by Siobhan Vivian
First line: "For as long as anyone can remember, the students of Mount Washington High have arrived at school on the last Monday in September to find a list naming the prettiest and the ugliest girl in each grade."
This is a pretty large ensemble cast - 8 girls, plus their friends and family. Each girl is so unique, with her own reactions to being forced into the spotlight.
Abby is delighted to be named prettiest freshman. Her older sister Fern, is a science nerd whose devotion to "The Blix Effect" fantasy novels knows no bounds. I loved these sisters so much. I loved how the girls speak two completely different languages - Abby is fluent in fashion and personal grooming but struggles with classwork. Fern is a serious student, and was formerly on "the list" as an ugly girl. My favorite quote from Abby was regarding the Blix Effect style hair that Fern wants help with. "Fern only ever wants Abby to give her two French braids, even though Abby can do a knot or an up-twist - hairstyles Abby feels are better, more sophisticated choices for her sixteen-year-old sister. But Abby never says no to Fern's requests, even though she finds it weird that Fern wants to dress in what is essentially a costume, because the braids do make Fern look better, or at least like she cares a little bit about how she looks."
Danielle, aka Dan, is a lady athlete. She's a powerful swimmer, and knows her way around a weight room, too. Her boyfriend Andrew is always worried about what other guys will think. The news that Danielle has been voted ugliest freshman is nearly enough to drive him away. As much as Danielle is embarrassed to be nicknamed "Dan the Man," in her own words, "She knows she is not a boy. But sometimes her boyfriend needs to be reminded." I felt like Dan was a teenage version of Glee's Coach Beiste.
Lauren is the unexpected pick for prettiest sophomore. Her family dynamic is cray-zee! She's been homeschooled her whole life, and while she's intimidated and overwhelmed to be attending high school, on the other hand, she is starting to enjoy herself and make friends. Her domineering mother needs to cut the cord!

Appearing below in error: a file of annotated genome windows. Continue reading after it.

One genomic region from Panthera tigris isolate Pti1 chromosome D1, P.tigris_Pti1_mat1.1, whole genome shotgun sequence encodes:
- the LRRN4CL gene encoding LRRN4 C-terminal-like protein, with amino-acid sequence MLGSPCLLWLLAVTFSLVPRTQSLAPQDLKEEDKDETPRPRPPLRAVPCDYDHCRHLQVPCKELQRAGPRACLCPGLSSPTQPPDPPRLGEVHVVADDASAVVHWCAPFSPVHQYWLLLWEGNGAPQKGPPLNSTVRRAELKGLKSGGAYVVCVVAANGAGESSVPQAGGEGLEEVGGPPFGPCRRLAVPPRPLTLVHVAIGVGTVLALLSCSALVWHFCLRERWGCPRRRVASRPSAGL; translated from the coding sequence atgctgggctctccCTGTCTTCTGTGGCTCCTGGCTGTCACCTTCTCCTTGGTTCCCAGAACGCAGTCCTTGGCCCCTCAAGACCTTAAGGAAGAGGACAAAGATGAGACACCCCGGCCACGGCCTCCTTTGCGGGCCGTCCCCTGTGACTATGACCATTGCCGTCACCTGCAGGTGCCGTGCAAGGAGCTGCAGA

Candace takes a lot of pride in her personal appearance and is shocked to make the ugly list. She's a queen bee, a mean girl, and her idea of having friends is so that when you say, "Jump!" they will all ask, "How high?" It would be satisfying to see her finally getting her comeuppance now, if she wasn't so heartrendingly pathetic. She really doesn't understand what she's done to drive people away.
I felt so bad for poor crazy Bridget. The other kids at school don't know that her new trimmed down look is only due to a summer spent battling anorexia. When she's named prettiest junior, it sends her into a tailspin. She decides to starve herself again, but the scenes where she sees her little sister who idolizes her start to copy her behavior broke my heart.
The scenes with Sarah, a punk-rock girl who is voted ugliest junior probably made the least sense to me. She's kind of unhinged after discovering a secret from her boyfriend Milo. She's embarrassed and regrets losing her virginity to him. I couldn't figure out what the secret was though! My mind wandered to the worst possible scenarios. I didn't feel like the secret was ever satisfactorily revealed. Was it just that he had an attractive ex-girlfriend? I didn't get it. The other part about Sarah's story that didn't totally make sense was her decision to stop bathing. She decides to punish the students at school by becoming as odoriferous as possible. The events of the book mostly happen over a four-day span though. I probably spend too much time with people who do not bathe, but I don't think only four days would be enough time for her to really work up the kind of horrific body stench that she describes.
Margo is delighted to be named prettiest senior, but horrified when her former best friend Jennifer is named the ugliest girl... for the fourth year in a row. Margo and her older sister, (also a former prettiest girl) who is now in college have a really interesting dynamic. Interestingly, Margo is mostly horrified that her carefully cultivated friend circle of popular girls take pity on Jennifer and start to include her. Which is not what Margo had envisioned at all.
And Jennifer! Where do I start? This girl is maybe the craziest of them all. She kind of seemed Single White Female - a little too stalker-y towards Margo.
I thought the mechanics of how the list is sealed with a stolen school stamp (to prevent impostor lists from cropping up) seemed a little overdone. But, I loved the way that Vivian skillfully interwove so many interconnecting threads. There is a great twist at the end. I kind of suspected it, maybe a little, but getting at all the details was fascinating.
The DUFF - Kody Keplinger
Boyproof - Cecil Castellucci
The Unbearable Book Club for Unsinkable Girls - Julie Schumacher
The Sisterhood of the Traveling Pants - Ann Brashares
I borrowed this book from the library.